My 3457A is old enough to actually say “Hewlett Packard” on it, but is still stable and accurate as far as I can tell. They’re very nice bench meters, and can often be had more inexpensively than the 3458A because they’re not quite as collectible.

    1. I’m quite curious about the 3457A. I was a little put off by the fact that the 7th digit is not available on screen and has to be dumped from memory or over GPIB (if I understood correctly from mjlortons review But it’s tempting as they can be acquired relatively cheaply.
      I do have the 34401A which is a nice bench meter (and I was lucky enough to pickup of 50USD faulty and then repaired).

      1. Nice! $50 for that meter is a steal and a half! Reminds me of my recent purchase of a fully functional Fluke 8050A for $5, though I think you ended up with the better deal.

        Dave Jones does a nice tear down of the 3457A in which he gives a lot of good info about it. I’m not sure (faulty memory), but I think he describes a way to display the 7th digit. Yup, I just did it, you simply set the “Digits Disp” to “7”, and you have 7 digits. Not sure if I learned that from Dave or from another Youtube channel, but it’s certainly not difficult to do.
        Whether it’s as stable as the 3458, I don’t know. I do know from my own experience that it is an excellent meter and more than sufficient for all but the pickiest hobbyist’s needs.

        If you can find one at a decent price, I doubt you’ll be disappointed.

        Here’s the link to the EEVBlog teardown:

    2. 3457A is nowhere near the 3458A in accuracy and long time stability. Has the ordinary LM399 reference. Also has weird input amplifier, 3V range is amplified by 10/3x to get into 10V range. Better, even cheaper 6-1/2 digit volt nut DVM is the 3456A.

      1. You’re probably right (I don’t know the details), but I’ve never had any issues with mine. It’s stable as a rock and still accurate as far as I can tell, despite not having had a calibration in many, many years.
        For those needing parts per billion accuracy it’s the 3458 or nothing. However, for the other 99% of us, the 3457 is more meter than we’ll ever need.

        Also, I didn’t say that the 3457 was the precise equivalent of its big brother, I simply said that it was a good meter that deserved a tip of the hat.

    3. 3457A is not in the same class as 3458A, not even close, and it is not as good nor just lacking one digit of precision, there is a huge difference between 4ppm and 25ppm when looking at the DCV accuracy, the reference in the 3457A (LM399) also produces a lot more noise than the LTZ1000

  2. I think I recall a video from Cypress about the first PSoc5 dev board and how it can bu used as a voltmeter that just 1 or 1/2 digit short of the HP meter. There was the HP, a Fluke, and the PSoC5 PCB. I sent that board to someone and have never found another. It used a 9V battery and good regulators and reference. I’m sure that helped in the performance of he hi-res ADC. I think Cypress took down the video when newer dev boards came out.

    Of course it was missing all the fantastic connectors and buttons on the HP. On the other hand, with a little programming the PSoc5 could be a voltmeter that makes really cool noises!

    1. It’s always interesting looking at the component costs. The 3458A costs about 10K USD. The LTZ1000 costs about 70USD in small quantities which I’d expect to be one of the more expensive parts. I wonder what the total BOM cost is. No doubt most of the cost is claiming the initial R&D expenses. I think there’s also an ASIC in there.

      Given it’s such an old design, I also wonder how much simpler a new design might be. The LTZ1000 still appears to be unmatched as a reference though.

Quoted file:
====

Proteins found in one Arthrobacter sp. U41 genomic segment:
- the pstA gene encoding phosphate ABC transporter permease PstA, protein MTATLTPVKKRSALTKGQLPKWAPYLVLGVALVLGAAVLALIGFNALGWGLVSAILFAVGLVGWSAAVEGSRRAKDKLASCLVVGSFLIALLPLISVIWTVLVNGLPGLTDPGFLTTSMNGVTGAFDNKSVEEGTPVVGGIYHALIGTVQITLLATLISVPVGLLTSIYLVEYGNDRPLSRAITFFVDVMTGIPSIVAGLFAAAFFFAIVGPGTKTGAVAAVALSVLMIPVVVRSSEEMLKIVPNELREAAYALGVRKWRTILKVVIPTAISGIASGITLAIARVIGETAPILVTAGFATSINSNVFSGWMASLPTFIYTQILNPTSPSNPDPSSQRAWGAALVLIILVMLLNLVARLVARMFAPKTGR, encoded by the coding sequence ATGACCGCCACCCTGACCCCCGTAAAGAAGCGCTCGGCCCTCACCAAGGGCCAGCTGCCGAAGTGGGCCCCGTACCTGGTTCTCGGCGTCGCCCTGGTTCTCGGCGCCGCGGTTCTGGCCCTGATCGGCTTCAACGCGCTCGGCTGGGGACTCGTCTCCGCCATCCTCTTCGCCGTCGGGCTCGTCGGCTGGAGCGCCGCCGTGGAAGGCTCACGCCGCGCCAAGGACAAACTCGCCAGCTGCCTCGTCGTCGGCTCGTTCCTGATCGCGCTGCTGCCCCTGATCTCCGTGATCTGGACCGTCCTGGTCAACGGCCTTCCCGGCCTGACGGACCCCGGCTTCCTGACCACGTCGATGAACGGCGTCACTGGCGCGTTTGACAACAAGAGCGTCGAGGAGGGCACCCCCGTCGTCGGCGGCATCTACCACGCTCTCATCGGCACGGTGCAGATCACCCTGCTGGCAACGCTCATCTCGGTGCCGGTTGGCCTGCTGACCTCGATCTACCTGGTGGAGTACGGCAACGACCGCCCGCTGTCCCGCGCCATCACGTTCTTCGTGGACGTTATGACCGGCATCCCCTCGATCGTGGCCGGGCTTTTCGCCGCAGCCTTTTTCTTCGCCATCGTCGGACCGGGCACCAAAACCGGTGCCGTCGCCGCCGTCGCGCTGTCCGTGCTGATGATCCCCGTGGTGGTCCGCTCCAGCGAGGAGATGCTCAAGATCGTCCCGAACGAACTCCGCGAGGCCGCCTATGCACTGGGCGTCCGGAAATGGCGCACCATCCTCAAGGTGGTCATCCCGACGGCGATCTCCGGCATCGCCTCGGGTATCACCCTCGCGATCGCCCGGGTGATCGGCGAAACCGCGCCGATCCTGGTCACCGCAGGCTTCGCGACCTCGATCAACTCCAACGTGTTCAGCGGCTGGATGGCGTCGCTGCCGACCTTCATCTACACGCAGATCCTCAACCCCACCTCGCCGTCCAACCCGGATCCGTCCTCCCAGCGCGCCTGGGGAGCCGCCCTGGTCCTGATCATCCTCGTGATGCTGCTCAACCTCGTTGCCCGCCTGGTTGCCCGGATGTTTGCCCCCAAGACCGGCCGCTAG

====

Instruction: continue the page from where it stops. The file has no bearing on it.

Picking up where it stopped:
3. Defining the kilogram with an electromagnet working against gravity seems error-prone. How do you determine the acceleration of gravity without a known mass? Even worse, how would a moonbase set up their own reference kilogram?
    Such terra-centric bias! ;)

    1. “How do you determine the acceleration of gravity without a known mass?” You don’t need to know the absolute value, just that it remains constant for the period of the experiment / measurement.

      You don’t need to leave Earth for local efforts of gravity to wreak havoc. Gravitational force is not uniform (or constant over time), which is why national labs measure it using gravimeters.

    2. dahud,

      you can of course measure gravity without a known mass.

      Basically – look at the unit of gravity.

      From the idea, all you have to do is look at something falling. That’s it.

      Of course there are more precise setups like you could compare gravitational forces with centrifugal forces or one of the other accelerometric methods.

      1. Yeah. If by the “unit of gravity” you’re referring to earth acceleration — how are you going to get it from Newton’s Law of Universal Gravitation without knowing earth’s mass?

    3. A scientist for NIST in Boulder, Colorado, (years ago) built a gravity measuring device that detected the difference in gravity of a person changing their location around it.

      I know I haven’t worded that quite right, but the machine was sensitive to gravity…

  4. Good to see the link to the HP Journal. I used to love reading those, and learned a lot. Back in a time when development teams were not only given the time to properly engineer products but they got to document and share their work too.

  5. A Worden gravity meter from the 1950’s and 60’s (a linear quartz spring I think) could tell you moved it further from the center of the Earth from floor to desktop. A Lacoste-Romberg with battery and temperature control (A Lacoste zero length spring), you could raise it about 5mm and read the difference.

    I suspect the gravity volt is a ratio and not dependent on g. But now I’ll have to read about it!

  6. This is a great article.

    The watt balance shown in the picture is the old watt balance. NIST has – in the last two years — built a new version. A picture can be found here (link is also in the article). I can confirm that a programmable Josephson Voltages System is used as a reference in the watt balance experiment. In velocity mode, for example, the Josephson voltage and the coil are in anti-series, such that the induced voltage and the Josephson voltages cancel each other. The remaining small voltage is measured with a 3458A.